Computer Hardware

From USB connectors to motherboards, the HowStuffWorks Computer Hardware Channel will help you find explanations, reviews, videos and prices for the parts you need.

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We know your digital life is important to you --all those apps, files, photos and music. But here's the 50-million-dollar question: Is a solid-state drive or a hard disk drive the right technology for the job?

By William Harris

With loads of pricey tablets hitting the market, it might seem a bit much to throw lots of cash at the latest cool gadget. SVP Tablets offer touch-screen slates for a budget price, but how well do its features rack up?

By Laurie L. Dove

Supercomputers are the whiz kids of the computing world – they're the fastest, most powerful machines around. Find out what they're used for – and what makes them so "super" – in this article.

By Kate Kershner

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With a global shortage of capable programmers, the Raspberry Pi may be the device that gets us back to computing basics. And that's a very good thing. Did we mention it only costs about $25?

By Bernadette Johnson

Without hardware, even the best software ever created is useless. What components do you need to have assembled before you can boot up and start clicking?

By Wesley Fenlon

There are hardware upgrades that can extend the useful life of your current computer without completely draining your account or relegating yet another piece of machinery to a landfill. Which upgrades are the best for your needs and your budget?

By Bernadette Johnson

From the moment we started storing stuff on computers, we quickly realized that we needed more and more space. Virtual hard drives are the latest stage in digital data storage's evolution.

By Kate Kershner

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Today's mobile, sleek computers have come a long way since their comparatively clunky predecessors first debuted. Given how fast technology evolves, is there a way to protect your PC from becoming obsolete?

By Kate Kershner

Amazon's Kindle Fire is more than just an e-book reader. In fact, the device became the best-selling Android tablet on the market not long after its introduction. What sets this inexpensive tablet apart?

By Jonathan Strickland

Amazon's Kindle Fire and the Barnes & Noble Nook Tablet are both inexpensive, and offer a wealth of content options for customers. Although they're very similar, each has subtle advantages. Which would you choose?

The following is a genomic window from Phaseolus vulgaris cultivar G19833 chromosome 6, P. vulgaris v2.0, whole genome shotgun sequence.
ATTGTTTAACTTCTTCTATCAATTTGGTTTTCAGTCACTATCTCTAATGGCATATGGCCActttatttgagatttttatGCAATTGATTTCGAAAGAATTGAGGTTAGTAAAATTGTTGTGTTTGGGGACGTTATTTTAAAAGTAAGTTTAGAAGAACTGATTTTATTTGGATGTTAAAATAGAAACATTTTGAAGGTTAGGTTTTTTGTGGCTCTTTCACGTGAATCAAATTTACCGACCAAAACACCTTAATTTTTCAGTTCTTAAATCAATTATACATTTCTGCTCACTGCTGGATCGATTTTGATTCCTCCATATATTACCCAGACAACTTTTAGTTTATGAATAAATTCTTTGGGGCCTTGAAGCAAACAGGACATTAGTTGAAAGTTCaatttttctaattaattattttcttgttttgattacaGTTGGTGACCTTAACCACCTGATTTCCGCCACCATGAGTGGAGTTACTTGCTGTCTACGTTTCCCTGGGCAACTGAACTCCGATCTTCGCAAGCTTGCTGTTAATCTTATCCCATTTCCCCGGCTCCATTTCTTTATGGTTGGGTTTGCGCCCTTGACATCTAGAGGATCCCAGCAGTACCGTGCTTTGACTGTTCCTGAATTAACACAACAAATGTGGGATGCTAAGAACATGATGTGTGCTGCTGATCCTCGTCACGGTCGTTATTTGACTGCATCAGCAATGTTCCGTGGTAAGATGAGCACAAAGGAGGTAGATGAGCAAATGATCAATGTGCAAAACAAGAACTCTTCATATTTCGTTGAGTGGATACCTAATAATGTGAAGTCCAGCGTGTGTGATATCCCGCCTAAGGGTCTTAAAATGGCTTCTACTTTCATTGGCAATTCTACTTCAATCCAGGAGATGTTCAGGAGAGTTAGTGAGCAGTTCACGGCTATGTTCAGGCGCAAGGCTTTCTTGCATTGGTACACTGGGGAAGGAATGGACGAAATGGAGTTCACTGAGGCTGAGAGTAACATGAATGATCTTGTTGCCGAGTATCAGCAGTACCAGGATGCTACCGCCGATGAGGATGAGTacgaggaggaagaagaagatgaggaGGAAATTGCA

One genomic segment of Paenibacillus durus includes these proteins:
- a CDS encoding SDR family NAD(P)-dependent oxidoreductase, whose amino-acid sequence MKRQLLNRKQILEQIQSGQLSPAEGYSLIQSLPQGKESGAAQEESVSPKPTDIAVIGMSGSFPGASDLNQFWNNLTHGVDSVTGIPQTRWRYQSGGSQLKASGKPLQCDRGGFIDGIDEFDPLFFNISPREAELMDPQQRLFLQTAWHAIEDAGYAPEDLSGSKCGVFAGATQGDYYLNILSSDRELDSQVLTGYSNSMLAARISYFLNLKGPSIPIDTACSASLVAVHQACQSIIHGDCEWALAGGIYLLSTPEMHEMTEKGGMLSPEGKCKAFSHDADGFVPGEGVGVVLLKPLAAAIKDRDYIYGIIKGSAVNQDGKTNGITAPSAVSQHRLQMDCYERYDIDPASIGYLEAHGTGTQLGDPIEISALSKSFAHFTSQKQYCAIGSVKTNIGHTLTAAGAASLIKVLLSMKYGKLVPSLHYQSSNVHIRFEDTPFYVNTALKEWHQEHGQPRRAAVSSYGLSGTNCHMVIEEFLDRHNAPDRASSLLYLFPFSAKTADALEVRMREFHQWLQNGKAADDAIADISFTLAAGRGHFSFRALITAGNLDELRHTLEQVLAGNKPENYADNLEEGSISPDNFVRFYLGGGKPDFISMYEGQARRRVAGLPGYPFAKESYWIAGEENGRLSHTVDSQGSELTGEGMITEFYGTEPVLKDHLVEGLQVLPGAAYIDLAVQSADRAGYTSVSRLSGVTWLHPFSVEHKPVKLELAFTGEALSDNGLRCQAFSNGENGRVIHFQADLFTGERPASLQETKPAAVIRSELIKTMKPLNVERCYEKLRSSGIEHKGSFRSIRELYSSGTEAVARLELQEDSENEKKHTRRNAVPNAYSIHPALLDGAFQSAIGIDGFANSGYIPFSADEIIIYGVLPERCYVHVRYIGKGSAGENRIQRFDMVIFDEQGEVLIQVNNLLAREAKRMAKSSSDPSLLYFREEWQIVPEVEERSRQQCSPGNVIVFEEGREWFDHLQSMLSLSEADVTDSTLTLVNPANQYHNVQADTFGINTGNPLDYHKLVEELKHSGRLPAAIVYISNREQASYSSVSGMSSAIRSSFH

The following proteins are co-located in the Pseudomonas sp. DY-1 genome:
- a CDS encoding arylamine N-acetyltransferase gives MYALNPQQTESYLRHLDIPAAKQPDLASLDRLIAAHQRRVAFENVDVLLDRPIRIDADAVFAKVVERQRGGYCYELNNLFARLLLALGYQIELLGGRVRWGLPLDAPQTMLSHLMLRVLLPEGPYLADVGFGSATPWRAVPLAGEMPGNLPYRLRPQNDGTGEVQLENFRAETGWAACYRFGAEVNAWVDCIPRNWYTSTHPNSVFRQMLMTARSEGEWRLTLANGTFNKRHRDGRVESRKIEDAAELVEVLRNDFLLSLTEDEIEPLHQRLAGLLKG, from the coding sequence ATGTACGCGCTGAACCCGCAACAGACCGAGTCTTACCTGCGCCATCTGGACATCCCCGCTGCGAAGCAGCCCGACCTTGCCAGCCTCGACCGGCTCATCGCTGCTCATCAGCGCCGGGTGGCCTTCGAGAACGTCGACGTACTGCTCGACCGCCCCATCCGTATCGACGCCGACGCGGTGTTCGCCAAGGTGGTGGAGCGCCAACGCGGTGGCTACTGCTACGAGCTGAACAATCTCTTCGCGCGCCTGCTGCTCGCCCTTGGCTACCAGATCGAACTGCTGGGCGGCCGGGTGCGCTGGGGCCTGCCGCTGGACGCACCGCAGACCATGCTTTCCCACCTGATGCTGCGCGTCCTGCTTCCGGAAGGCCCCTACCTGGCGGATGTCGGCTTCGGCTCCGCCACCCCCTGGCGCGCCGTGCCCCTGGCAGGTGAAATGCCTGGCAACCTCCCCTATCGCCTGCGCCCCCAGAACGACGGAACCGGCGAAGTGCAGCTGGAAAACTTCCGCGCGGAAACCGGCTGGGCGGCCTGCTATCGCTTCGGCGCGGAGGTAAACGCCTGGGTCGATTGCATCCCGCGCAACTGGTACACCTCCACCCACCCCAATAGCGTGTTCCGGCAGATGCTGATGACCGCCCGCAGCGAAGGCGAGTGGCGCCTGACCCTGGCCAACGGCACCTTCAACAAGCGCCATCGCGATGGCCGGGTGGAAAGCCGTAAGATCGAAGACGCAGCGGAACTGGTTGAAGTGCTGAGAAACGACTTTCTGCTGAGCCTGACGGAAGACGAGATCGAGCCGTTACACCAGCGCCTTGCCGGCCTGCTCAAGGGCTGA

By Jonathan Strickland

With their budget-friendly offerings, Nextbook tablets are another player in the tablet PC game. We'll check out their specs and features and show you how they compare to other low-priced tablets on the market.

By Nathan Chandler

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One of the cheapest tablets around, the EvoMax allows you to surf the web and check e-mail with ease. But how is it on other functions?

By Becky Striepe

Latte is a California company that releases inexpensive electronics from Asian companies in the United States. Can Latte's ICE Smart and iMuz tablets compete in the same market as the iPad, the Kindle and Google's Nexus 7?

By Wesley Fenlon

A MID is a small, highly portable gadget that allows us to get on the Web to check e-mail, update our social networking sites of choice, play games and locate ourselves on a map, among many other things. But what devices can be considered MIDs?

By Bernadette Johnson

Before it hit store shelves, the iPad 3 had generated a lot of hype thanks to its Retina display and more-powerful processor. But are those features worth trading in your old tablet to pick up a third-generation iPad?

By Jonathan Strickland

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In the world of tablet PCs, there are slick, expensive models like the iPad, but there are also lots of inexpensive tablets designed for the budget consumer. How do iDea USA tablets stack up?

By Nathan Chandler

Le Pan tablets may not have the power and speed of the industry-leading iPad, but it offers access to the Android app store and a host of other features. What can it do for you?

By Ed Grabianowski

While the name Sylvania might instantly make you think of light bulbs, the company is in the tablet business too. What features set their tablet apart from the rest?

By Caitlin Uttley

The perennial quest for the all-in-one computing device turns up another tablet, but this time it's affordable. Curious yet?

By Nicholas Gerbis

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Ematic makes a host of Android tablets that won't break the bank. But what do they offer at such a low price? We'll tell you.

By Terri Briseno

Wacom tablets aren't your average tablet PCS. They're pen tablets that allow artistic professionals and hobbyists alike to capture their art in a digital fashion.

By Kate Kershner

Shopping for an art tablet is a lot like shopping for traditional art supplies. The artist's skills, specialties and technique all play a role. But just like art supplies -- tablets aren't cheap.

By Cherise Threewitt

The gadget Razer showed off at CES 2012 was eye-popping and a little mind-boggling. Could a tablet-style computer with attached controllers really appeal to gamers?

By Wesley Fenlon

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Craig Electronics markets a range of discount tablets, many for less than $100. We'll tell you about a few of them.

By Terri Briseno

If you're looking for a cheap tablet that does the basics, the Polaroid's probably your device. What can you expect out of this tablet computer?

By Patrick J. Kiger